Claire Shrader is an official CAPA blogger for spring 2018, sharing her story in weekly posts on CAPA World. A Pre-Occupational Therapy major at Mississippi College, she is studying abroad in Buenos Aires this semester.
In this week's post, Claire tells us what her daily life is like while she embraces new experiences and builds a routine.
Hola! Today is my last day of classes for the week because it’s Semana Santa (Holy Week), so we get the rest of the week off. I’ve officially been in Buenos Aires for five-and-a-half weeks, which feels pretty unbelievable. It feels like just yesterday I had to ask for help with directions every five minutes, leaving 30 minutes earlier than necessary to leave a large margin for getting lost, arriving to class early and still getting lost on the way.
Now I have the walk to school, the subte (subway), and my favorite bus stops all memorized. I’ve also learned that if I get to class 10 minutes early I’ll end up waiting for 20 mins. I’ve slowly started settling into normal. And then I’ll just end up pausing on my walk to my internship and remind myself—WHAT ON EARTH! YOU ARE IN ARGENTINA. It still feels unreal.
I go to Brincar every day except Friday, so on Mondays and Wednesdays I join the masses and cram into a packed subte to ride it almost down the line. Always full of men and women in suits sending Whatsapp voice messages, students in scrubs who all look tired and get off at Facultad de Medicina, hopeful salesmen passing ponytail holders, highlighters, and tissues down the seats in case we might realize in our morning commute that we forgot one of these crucial items. But my favorite passengers are the musicians. A couple days ago a man came on who wore seashells tied to his ankles and played the guitar and had a special type of whistle he used to make music as he hopped around and played all three. It was really impressive.
Why does everyone frown on the subway?
A friend of mine who’s also a CAPA student and I decided to make Mondays “Museum Mondays.” What we didn’t realize when we created that cute little name was that most museums are closed on Mondays, haha. MM has been a thing for two weeks, though, so last Monday when I got back from my internship we went to MALBA, El Museo de Arte Latinoamericano de Buenos Aires, which seems like the only museum in the city that’s still open after 6:00pm. It’s really cool, and honestly just whet our appetite for a history museum, because it had so many interesting little tastes of history.This Monday we visited Recoleta Cemetery. We wandered through aimlessly, which feels pretty weird to do in a cemetery. “This is like a small, weird city full of dead people,” Sophie laughed as we admired the architecture that soared up far past our heads that truly did make it feel like we were engulfed in a an old, odd city. We stumbled upon an overwhelmingly large group of Americans, whose loud, thick accents notified us of their presence from just about anywhere in the cemetery. We laughed about how glad we were not to just be tourists passing through in this beautiful city, but we still followed their group for a bit when we heard the tour guide yell, “Let’s go find Evita!”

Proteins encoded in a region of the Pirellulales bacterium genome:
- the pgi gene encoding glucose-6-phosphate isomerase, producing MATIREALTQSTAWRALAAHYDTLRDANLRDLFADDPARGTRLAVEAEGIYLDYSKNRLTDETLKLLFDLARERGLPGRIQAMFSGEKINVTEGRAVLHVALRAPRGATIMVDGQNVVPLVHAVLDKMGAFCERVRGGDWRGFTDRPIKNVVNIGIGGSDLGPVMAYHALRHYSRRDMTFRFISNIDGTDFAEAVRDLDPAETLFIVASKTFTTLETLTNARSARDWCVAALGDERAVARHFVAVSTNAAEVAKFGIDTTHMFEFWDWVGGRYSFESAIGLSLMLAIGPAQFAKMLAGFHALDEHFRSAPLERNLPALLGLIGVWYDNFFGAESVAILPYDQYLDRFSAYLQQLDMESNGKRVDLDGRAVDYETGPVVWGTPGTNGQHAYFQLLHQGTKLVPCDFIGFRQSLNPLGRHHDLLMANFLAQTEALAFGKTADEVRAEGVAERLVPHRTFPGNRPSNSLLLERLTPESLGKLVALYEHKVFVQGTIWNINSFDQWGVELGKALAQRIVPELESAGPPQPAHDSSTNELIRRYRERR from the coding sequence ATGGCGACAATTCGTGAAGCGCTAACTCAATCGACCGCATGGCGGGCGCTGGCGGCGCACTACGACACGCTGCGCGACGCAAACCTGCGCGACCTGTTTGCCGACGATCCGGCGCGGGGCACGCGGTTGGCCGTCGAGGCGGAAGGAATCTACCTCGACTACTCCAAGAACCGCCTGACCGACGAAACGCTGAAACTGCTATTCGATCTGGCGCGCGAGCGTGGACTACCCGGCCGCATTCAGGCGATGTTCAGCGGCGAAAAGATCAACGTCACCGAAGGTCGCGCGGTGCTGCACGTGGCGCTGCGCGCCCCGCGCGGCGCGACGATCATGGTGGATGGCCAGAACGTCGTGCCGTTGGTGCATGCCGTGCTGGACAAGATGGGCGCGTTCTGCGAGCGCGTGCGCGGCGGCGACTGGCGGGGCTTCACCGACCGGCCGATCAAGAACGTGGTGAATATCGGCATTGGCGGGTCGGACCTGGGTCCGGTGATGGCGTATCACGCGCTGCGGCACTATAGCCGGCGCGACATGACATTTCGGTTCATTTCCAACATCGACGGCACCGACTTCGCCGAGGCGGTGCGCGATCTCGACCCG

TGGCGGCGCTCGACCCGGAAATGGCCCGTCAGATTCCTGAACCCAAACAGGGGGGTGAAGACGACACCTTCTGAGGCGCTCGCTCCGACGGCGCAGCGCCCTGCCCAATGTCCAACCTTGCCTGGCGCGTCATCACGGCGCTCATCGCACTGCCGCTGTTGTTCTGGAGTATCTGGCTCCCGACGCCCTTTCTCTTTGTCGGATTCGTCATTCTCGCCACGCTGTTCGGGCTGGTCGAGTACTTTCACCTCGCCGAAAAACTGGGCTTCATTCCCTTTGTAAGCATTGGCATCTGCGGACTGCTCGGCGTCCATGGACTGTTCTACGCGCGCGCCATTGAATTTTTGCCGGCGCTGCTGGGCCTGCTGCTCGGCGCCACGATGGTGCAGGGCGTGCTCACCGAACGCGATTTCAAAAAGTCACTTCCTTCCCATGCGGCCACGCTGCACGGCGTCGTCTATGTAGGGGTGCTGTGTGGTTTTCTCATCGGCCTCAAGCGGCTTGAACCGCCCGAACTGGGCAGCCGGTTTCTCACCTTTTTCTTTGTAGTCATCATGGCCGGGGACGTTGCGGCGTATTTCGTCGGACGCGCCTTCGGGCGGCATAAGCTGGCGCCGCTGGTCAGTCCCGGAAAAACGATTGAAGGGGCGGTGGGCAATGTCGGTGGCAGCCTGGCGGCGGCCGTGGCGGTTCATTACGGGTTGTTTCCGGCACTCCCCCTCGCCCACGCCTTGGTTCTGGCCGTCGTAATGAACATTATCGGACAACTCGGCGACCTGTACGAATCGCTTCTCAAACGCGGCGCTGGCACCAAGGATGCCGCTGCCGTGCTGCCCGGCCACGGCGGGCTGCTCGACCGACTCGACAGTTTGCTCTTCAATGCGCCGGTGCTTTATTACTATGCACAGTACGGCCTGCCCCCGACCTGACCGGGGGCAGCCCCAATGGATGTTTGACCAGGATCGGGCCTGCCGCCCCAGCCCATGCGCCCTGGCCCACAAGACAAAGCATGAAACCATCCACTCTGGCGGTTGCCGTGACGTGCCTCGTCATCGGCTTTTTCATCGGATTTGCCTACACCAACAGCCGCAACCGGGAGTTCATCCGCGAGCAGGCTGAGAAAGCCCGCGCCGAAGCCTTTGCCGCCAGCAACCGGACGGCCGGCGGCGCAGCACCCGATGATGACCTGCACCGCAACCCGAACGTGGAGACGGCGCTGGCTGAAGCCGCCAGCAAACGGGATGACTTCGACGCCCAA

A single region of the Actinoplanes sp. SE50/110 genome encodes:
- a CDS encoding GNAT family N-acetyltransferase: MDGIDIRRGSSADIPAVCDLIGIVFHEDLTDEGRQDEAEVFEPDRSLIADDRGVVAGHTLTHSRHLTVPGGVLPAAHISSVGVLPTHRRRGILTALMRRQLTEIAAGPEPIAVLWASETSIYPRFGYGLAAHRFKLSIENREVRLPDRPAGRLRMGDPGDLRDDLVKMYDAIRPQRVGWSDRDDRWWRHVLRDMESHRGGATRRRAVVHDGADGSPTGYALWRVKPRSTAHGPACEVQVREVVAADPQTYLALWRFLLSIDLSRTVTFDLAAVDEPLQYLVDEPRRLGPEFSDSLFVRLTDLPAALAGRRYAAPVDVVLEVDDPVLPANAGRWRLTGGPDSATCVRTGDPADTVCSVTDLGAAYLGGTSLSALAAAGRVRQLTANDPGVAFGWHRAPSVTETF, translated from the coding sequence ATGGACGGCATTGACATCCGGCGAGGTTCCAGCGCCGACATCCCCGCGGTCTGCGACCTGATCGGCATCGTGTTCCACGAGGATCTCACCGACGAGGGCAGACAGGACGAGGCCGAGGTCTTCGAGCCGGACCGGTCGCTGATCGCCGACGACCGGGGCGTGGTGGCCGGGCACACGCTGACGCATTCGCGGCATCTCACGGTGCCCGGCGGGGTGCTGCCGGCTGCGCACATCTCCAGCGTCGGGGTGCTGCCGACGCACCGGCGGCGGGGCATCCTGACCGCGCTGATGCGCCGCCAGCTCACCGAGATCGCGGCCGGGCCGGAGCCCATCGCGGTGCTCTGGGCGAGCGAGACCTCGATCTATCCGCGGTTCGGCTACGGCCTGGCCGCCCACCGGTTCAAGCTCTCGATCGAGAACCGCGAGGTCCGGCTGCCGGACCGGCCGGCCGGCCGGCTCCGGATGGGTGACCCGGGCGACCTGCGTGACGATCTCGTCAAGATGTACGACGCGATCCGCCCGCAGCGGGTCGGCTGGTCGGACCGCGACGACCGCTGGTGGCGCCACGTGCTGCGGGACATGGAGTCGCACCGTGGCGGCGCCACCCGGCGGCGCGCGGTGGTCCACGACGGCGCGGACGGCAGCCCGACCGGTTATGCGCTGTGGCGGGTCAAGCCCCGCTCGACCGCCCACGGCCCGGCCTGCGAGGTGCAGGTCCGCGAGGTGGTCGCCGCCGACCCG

Eva Peron's grave.
Turns out there are some benefits to being a tourist, after all. We spent the rest of the afternoon sitting outside the mall listening to an incredible street performer who sang such perfect Ed Sheeran songs that I went to talk to him in English, assuming he was a study abroad student who just overstayed his visa (grin), but he spoke no English. Like, none at all. He was amazing, and it was charming to get to just sit and people watch, enjoying familiar songs in an unfamiliar place. I always joke that I’m reverting to the stereotypical teenager in the U.S. with how often I’ve been to the mall already this semester, but it really is such a hub of activity and so central that we often end up there no matter where we’ve walked.
I find a lot of comfort in scheduling regular activities that I know will always happen every week. The idea of wandering aimlessly around the city every day is just too overwhelming to me. So I’ve slowly built up a schedule for my week and am starting to settle into a rhythm that feels like some kind of normal. All weekend I look forward to the tango class for people with Parkinson’s I found to fill my Tuesday afternoons. It feels like home, even as I brave a new subte station and a new neighborhood to get there. On Wednesdays I go straight from my internship to Universidad Austral, and sit in the lounge area to do homework (or work on this blog) and to chat with other students. It’s the only time in the week that I have time to just stay on campus, and it reminds me of so many moments at my school at home.
"La Vida Es Rica" translates to "Life is Rich" in English.
These little scheduled moments are so crucial to me when literally everything else around me is different. I’m learning to cherish the familiarity while at the same time not taking the new for granted, or getting too homesick for what I know and love. It’s a balance, and I’m sure I’ll have more insight on that balance in a couple of months!
Felices Pascuas/Happy Easter! May your Semana Santa be full of the hope of the Resurrection.
Claire's journey continues every Monday so stay tuned.